Height, Weight and Speed: Designing the Perfect NFL Running Back
You've got players like Alfred Morris, Doug Martin and Frank Gore that check-in at 5'9". While football is known as a sport that's looking for the biggest, baddest players around at that particular position, that doesn't always mean height when talking running backs.
We're going to take a look at how you'd design the perfect running back in today's NFL. Considering the season that Adrian Peterson had last year, it's hard not to just take a look at him and say, "This! This is what the perfect NFL running back is supposed to look like."
Let's start with height.
You don't want the player to stand too tall in the backfield because it makes him easier to find for the defensive players. Shorter players can "hide" behind the taller offensive linemen. You also want to have a low center of gravity and make it easier to get underneath the pads of defenders looking to make a tackle.
You'll see players like Morris, Trent Richardson, Ray Rice, Maurice Jones-Drew and Frank Gore that have consistently shown that height isn't as important a factor for a running back as it could be for some other positions. In many cases, like for the players above, being shorter has actually been a benefit for them. They're able to get underneath defenders and use their lower body strength to always fall forward.
Shorter players also tend to be "stockier" and pack a punch with a bowling ball-type mentality. Shorter legs also mean shorter strides and an ability to change directions quicker than a 6'2" back like you'd see from Steven Jackson.
If you had to design the perfect height for an NFL running back it would be 5'10".
Now let's look at weight.
Weight is a difficult one to determine, because it matters where the weight is distributed. Ideally, you'd want a thick lower-half that would allow the running back to break arm tackles when running through the box, and the upper-body strength to not bounce off defenders and have their momentum disrupted so easily.
You see featured NFL backs today like Jamaal Charles and Chris Johnson that weight under 200 pounds. Both of these players finished in the top 10 in number of carries for 2012, but there are questions surrounding both of these players and their ability to consistently take hits and still maintain their speed and quickness, which is what makes them both so special.
The second-tier of running backs in terms of weight would be guys like Matt Forte, Reggie Bush, CJ Spiller and LeSean McCoy. These four players are just over 200 pounds but are still considered among the "more quick than powerful" mold of running backs.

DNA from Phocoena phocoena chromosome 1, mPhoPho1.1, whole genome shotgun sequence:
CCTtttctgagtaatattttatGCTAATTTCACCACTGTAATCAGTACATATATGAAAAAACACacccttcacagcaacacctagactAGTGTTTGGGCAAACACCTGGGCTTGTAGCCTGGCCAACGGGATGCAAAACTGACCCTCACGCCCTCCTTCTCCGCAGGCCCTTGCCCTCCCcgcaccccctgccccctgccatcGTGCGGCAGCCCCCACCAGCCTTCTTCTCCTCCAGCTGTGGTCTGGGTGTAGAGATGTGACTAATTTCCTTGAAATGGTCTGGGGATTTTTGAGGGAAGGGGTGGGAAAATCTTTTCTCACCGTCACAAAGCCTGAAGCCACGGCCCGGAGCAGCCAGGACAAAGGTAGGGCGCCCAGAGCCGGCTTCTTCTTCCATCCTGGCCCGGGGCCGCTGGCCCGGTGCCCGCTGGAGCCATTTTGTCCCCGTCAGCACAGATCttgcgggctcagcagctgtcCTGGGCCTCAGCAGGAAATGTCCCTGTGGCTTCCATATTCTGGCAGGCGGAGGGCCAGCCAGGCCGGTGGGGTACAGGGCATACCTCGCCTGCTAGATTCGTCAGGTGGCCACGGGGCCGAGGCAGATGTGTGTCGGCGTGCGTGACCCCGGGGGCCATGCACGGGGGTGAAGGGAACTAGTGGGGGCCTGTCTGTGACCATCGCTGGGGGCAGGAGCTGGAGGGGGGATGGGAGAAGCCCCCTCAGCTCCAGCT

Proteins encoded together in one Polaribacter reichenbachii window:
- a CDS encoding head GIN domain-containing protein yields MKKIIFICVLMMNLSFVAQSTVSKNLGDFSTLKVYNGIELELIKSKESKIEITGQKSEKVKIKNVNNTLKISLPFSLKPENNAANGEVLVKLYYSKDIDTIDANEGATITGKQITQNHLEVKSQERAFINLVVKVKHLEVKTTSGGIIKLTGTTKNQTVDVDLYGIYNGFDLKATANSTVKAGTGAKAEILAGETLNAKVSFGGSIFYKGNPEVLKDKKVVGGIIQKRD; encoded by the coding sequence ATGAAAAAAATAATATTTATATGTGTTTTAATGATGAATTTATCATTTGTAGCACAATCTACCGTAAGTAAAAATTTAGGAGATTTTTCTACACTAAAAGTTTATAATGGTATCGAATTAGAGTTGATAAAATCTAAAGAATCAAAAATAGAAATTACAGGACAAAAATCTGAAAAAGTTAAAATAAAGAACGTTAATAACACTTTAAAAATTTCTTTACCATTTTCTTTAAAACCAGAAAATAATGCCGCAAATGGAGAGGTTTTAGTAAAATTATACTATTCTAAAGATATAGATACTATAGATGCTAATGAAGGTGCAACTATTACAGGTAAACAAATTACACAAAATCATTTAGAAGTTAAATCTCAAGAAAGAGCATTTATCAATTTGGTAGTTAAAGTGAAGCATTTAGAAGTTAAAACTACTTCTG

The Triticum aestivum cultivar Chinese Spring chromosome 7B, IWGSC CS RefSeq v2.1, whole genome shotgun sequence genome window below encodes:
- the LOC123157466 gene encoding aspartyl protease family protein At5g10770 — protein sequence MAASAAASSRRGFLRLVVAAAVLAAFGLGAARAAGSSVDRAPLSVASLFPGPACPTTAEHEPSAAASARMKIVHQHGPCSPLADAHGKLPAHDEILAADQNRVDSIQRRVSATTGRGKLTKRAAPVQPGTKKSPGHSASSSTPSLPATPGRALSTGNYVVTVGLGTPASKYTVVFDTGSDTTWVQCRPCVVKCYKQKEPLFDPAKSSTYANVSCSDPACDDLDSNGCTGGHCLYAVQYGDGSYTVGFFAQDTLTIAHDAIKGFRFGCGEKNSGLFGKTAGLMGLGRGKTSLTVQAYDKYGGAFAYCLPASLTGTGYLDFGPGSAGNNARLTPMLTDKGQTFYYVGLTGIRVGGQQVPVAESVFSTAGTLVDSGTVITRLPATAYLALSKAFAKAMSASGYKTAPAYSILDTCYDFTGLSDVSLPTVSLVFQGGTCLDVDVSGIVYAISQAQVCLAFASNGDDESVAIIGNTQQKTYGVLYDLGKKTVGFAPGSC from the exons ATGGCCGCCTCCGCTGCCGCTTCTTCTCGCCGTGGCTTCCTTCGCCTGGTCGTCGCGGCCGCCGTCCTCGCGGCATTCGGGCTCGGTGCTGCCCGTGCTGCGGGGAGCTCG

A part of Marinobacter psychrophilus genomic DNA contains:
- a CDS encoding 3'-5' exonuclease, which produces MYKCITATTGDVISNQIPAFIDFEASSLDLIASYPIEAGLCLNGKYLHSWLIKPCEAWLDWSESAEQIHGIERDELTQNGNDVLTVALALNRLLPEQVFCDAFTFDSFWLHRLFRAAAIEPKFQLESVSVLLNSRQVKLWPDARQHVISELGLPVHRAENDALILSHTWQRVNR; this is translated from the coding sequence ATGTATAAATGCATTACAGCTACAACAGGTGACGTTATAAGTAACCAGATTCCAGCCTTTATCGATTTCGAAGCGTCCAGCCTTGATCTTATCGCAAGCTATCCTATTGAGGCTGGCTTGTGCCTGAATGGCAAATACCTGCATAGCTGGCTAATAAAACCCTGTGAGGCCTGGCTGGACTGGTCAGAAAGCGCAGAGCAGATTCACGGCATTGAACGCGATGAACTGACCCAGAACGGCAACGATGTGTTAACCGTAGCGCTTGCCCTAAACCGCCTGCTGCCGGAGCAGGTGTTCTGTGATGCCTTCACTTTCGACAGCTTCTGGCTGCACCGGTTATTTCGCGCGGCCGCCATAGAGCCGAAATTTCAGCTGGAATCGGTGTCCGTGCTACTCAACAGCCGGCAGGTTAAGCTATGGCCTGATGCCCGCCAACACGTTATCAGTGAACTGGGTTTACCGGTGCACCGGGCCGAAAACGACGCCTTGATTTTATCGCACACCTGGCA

All four of these players have had injury concerns, and ideally you'd want a player with just a bit more muscle and physicality to pick up the tough yards running between the tackles.
Guys like Peterson, Morris, Richardson, Foster and Marshawn Lynch sit in the 215-225-pound range. This seems to be the ideal weight for a running back. But again, it's more about the distribution of the weight and the muscle-mass involved with the player than strictly just their weight.
Strength vs. Speed
If this were a 'create a player' page in a video game, you'd just make the strongest, fastest player possible. That's an easy thing to say when trying to put together the ideal running back.
The most important physical skill set an NFL running back can have is quickness. You don't have to be a burner to be an effective running back. Jackson has never been a burner, but he's shown himself to be quick enough that, combined with his size and strength, he offers more than enough to be a featured back.
Rice is more quick than fast, and the same can be said for Morris, Gore and Stevan Ridley. A running back needs to be able to get through a hole as soon as possible. Whether he then has the open-field speed to not get caught from behind is another thing.
Charles, Spiller and Peterson have the speed to break open big runs in the open field. Peterson is special because he possesses that speed along with the strength and physical stature to take hits running up the middle and still drive forward.
The perfect NFL running back would possess enough muscle-mass and strength that he can withstand hits from linebackers meeting him in the hole and still find ways to fall forward. That's extremely difficult to consistently do by running backs that fit those first two tiers at around 205 pounds and lower.
The player doesn't have to have first-class speed or be the strongest player on the field. In fact, too much of one of those things could affect the other. It's difficult (unless you're AP) to have world-class speed AND pack enough muscle mass to absorb hits inside the box. Adding that muscle would just slow you down.
But if you've got too much speed and that leads to not having adequate strength to take hits, then you're looking at injuries and situational duty. It takes the right combination of both.
The next most important thing in designing the perfect NFL running back is they have to have the athletic fluidity out in space to be a factor in the passing game. They need to be able to take on pass-rushers in pass protection, and they need to be comfortable catching the football.
If you're not able to do those things, then you're limiting yourself to a two-down running back in today's pass-happy NFL.
You might have read this and realized it's describing Adrian Peterson pretty well, and there's a lot of truth in that. If I had to design the perfect NFL running back he'd look real close to Peterson, but would be just a little bit shorter so he could hide better behind the line of scrimmage.
That's getting awfully picky, but we're looking at ideal here. It takes a pretty special player to lead the league in attempts (348), runs over 20 yards (27) and rushing yards per attempt (6.0) like Peterson did last year. It's why this "ideal" closely resembles the player he is right now.
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